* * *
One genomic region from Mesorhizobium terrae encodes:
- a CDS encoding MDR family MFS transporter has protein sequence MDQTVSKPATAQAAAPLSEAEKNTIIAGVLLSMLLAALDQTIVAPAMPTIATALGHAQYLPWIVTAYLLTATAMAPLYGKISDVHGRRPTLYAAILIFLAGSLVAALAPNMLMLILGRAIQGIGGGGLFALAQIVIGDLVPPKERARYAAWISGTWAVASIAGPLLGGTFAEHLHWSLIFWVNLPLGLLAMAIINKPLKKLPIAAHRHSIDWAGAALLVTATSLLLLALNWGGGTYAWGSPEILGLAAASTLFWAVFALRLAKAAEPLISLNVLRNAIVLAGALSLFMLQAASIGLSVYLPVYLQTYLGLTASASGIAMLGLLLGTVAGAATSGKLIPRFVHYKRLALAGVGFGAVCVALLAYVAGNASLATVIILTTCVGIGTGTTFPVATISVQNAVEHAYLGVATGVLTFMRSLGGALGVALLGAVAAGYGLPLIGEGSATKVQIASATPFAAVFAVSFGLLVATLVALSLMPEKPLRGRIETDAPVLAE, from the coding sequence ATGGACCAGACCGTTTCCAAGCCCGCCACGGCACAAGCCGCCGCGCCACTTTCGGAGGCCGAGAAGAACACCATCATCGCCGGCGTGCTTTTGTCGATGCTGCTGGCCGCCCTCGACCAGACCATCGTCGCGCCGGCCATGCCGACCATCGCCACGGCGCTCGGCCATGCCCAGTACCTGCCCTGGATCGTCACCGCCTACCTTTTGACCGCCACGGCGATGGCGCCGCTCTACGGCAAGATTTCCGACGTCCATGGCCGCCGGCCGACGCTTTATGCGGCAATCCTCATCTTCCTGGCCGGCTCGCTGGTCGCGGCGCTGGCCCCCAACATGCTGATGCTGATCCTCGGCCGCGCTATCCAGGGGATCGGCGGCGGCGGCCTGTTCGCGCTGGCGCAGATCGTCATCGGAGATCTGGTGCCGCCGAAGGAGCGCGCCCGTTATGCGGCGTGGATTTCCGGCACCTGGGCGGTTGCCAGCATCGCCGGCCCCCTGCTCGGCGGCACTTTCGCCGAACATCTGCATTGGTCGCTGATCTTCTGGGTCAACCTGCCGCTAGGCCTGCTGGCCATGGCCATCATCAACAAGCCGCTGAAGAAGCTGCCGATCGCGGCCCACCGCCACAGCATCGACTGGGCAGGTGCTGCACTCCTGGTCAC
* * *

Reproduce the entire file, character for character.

One genomic region from Mesorhizobium terrae encodes:
- a CDS encoding MDR family MFS transporter has protein sequence MDQTVSKPATAQAAAPLSEAEKNTIIAGVLLSMLLAALDQTIVAPAMPTIATALGHAQYLPWIVTAYLLTATAMAPLYGKISDVHGRRPTLYAAILIFLAGSLVAALAPNMLMLILGRAIQGIGGGGLFALAQIVIGDLVPPKERARYAAWISGTWAVASIAGPLLGGTFAEHLHWSLIFWVNLPLGLLAMAIINKPLKKLPIAAHRHSIDWAGAALLVTATSLLLLALNWGGGTYAWGSPEILGLAAASTLFWAVFALRLAKAAEPLISLNVLRNAIVLAGALSLFMLQAASIGLSVYLPVYLQTYLGLTASASGIAMLGLLLGTVAGAATSGKLIPRFVHYKRLALAGVGFGAVCVALLAYVAGNASLATVIILTTCVGIGTGTTFPVATISVQNAVEHAYLGVATGVLTFMRSLGGALGVALLGAVAAGYGLPLIGEGSATKVQIASATPFAAVFAVSFGLLVATLVALSLMPEKPLRGRIETDAPVLAE, from the coding sequence ATGGACCAGACCGTTTCCAAGCCCGCCACGGCACAAGCCGCCGCGCCACTTTCGGAGGCCGAGAAGAACACCATCATCGCCGGCGTGCTTTTGTCGATGCTGCTGGCCGCCCTCGACCAGACCATCGTCGCGCCGGCCATGCCGACCATCGCCACGGCGCTCGGCCATGCCCAGTACCTGCCCTGGATCGTCACCGCCTACCTTTTGACCGCCACGGCGATGGCGCCGCTCTACGGCAAGATTTCCGACGTCCATGGCCGCCGGCCGACGCTTTATGCGGCAATCCTCATCTTCCTGGCCGGCTCGCTGGTCGCGGCGCTGGCCCCCAACATGCTGATGCTGATCCTCGGCCGCGCTATCCAGGGGATCGGCGGCGGCGGCCTGTTCGCGCTGGCGCAGATCGTCATCGGAGATCTGGTGCCGCCGAAGGAGCGCGCCCGTTATGCGGCGTGGATTTCCGGCACCTGGGCGGTTGCCAGCATCGCCGGCCCCCTGCTCGGCGGCACTTTCGCCGAACATCTGCATTGGTCGCTGATCTTCTGGGTCAACCTGCCGCTAGGCCTGCTGGCCATGGCCATCATCAACAAGCCGCTGAAGAAGCTGCCGATCGCGGCCCACCGCCACAGCATCGACTGGGCAGGTGCTGCACTCCTGGTCAC